people start using const like you would in C++ then every interface
 just becomes unnecessarily restrictive.

FYI, this is a bug, not a feature. http://d.puremagic.com/issues/show_bug.cgi?id=1824 It *will* be fixed eventually. The fact that opEquals is not const is a huge problem. -Steve

I was arguing that opEquals (and co.) should *not* be const. IMO it would be a huge problem if they were.

why? For what purpose do you need to change an object during comparison?

caching computations / calling logically const member functions.
Sep 29 2011
prev sibling next sibling parent reply travert phare.normalesup.org (Christophe) writes:
"Steven Schveighoffer" , dans le message (digitalmars.D:145729), a
 I was arguing that opEquals (and co.) should *not* be const. IMO it  
 would be a huge problem if they were.

why? For what purpose do you need to change an object during comparison?

You may not need to change the object, but you may need to call a non-const method. It has been argued against the opponent to transitive const that they are not obliged to use const. Then opEqual should not oblige them to use const. const is so viral in D that people not willing to use const will have to change lines and lines of code to get opEqual working. It is always possible for a non-const version of opEqual to forward to the const version, so people willing to use a const version do not have to define a non-const version. -- Christophe
Sep 29 2011
parent reply travert phare.normalesup.org (Christophe) writes:
"Steven Schveighoffer" , dans le message (digitalmars.D:145738), a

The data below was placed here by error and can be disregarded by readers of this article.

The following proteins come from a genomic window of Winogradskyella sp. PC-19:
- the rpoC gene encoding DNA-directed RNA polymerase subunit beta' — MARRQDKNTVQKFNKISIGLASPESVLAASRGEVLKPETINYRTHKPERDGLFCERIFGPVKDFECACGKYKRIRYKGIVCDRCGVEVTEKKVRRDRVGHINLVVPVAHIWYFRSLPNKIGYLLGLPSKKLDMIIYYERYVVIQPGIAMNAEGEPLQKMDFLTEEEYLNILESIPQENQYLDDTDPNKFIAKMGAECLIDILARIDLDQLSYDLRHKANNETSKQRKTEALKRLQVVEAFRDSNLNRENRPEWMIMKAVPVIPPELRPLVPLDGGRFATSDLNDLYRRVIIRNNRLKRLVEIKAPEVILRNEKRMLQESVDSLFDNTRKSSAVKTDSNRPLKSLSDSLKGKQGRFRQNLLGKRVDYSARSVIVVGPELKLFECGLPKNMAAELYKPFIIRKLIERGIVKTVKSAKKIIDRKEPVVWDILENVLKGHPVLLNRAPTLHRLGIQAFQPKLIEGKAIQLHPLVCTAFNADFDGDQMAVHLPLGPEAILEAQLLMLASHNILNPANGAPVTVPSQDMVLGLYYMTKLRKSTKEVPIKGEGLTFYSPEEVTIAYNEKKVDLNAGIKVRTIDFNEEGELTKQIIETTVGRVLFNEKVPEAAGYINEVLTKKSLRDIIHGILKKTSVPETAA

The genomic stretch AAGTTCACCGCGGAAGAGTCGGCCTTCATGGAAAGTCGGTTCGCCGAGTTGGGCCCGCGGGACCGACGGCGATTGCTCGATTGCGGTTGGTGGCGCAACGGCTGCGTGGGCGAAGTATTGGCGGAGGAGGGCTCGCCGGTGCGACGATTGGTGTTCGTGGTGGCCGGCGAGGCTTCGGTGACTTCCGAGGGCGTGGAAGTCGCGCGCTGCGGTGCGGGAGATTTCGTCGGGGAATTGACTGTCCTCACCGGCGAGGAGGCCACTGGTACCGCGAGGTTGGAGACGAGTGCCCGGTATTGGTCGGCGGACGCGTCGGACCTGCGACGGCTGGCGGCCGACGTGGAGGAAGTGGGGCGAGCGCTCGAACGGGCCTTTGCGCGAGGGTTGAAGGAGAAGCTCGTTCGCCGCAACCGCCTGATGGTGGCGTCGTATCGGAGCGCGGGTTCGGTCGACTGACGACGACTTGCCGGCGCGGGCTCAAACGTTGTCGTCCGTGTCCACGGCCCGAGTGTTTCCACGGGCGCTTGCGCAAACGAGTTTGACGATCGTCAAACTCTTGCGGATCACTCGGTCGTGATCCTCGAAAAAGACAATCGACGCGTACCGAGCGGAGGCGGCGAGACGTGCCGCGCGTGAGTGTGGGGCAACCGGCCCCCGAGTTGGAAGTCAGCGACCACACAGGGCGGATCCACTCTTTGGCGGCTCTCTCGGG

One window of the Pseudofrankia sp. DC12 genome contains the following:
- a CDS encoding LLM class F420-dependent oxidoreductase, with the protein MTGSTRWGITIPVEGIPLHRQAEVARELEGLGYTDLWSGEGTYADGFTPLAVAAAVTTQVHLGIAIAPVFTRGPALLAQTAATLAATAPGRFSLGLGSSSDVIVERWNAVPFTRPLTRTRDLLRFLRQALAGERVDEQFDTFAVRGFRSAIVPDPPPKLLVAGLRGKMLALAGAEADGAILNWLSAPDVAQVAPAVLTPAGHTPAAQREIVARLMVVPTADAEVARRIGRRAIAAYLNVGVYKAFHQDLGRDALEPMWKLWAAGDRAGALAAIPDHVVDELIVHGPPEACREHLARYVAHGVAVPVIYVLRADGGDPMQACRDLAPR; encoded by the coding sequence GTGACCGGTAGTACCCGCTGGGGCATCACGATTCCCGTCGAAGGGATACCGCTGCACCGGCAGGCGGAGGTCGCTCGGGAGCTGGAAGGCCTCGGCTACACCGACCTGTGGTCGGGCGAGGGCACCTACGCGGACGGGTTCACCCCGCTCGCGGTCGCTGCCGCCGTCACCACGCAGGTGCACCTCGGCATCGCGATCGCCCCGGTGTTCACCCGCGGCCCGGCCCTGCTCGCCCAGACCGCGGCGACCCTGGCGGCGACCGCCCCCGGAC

It is always possible for a non-const version of opEqual to forward to
 the const version, so people willing to use a const version do not have
 to define a non-const version.

Again, you still need to define both, this is not a good situation.

No, I didn't express myself correctly. The non-const version should forward to the const version *by default*.
Sep 29 2011
parent reply Andrei Alexandrescu <SeeWebsiteForEmail erdani.org> writes:
On 9/29/11 8:38 AM, Steven Schveighoffer wrote:
 On Thu, 29 Sep 2011 11:09:13 -0400, Christophe
 <travert phare.normalesup.org> wrote:

 "Steven Schveighoffer" , dans le message (digitalmars.D:145738), a
 It is always possible for a non-const version of opEqual to forward to
 the const version, so people willing to use a const version do not have
 to define a non-const version.

Again, you still need to define both, this is not a good situation.

No, I didn't express myself correctly. The non-const version should forward to the const version *by default*.

Fine, but if you want to define a non-const version that *doesn't* call the const version, you have to define both. So even if you *don't* want to deal with const, you still do. I should have been clearer, sorry. Note that the compiler currently calls a global method which accepts two non-const Objects. In order for it to support both const and mutable versions, it would have to have 4 different functions. I really don't think all this complexity is worth the benefit. Just learn to use const properly, or don't use the operator system to do comparisons. Object.opEquals should be const.

If we make this change we're liable to break all code that defines opEquals for classes. Two versions should be enough: const/const and mutable/mutable, which by default forwards to const/const. Old code will run unchanged at a slight efficiency cost due to forwarding. Since it didn't previously work for const anyway, no harm done. New code gets to only override the const/const version. Where is this wrong? Andrei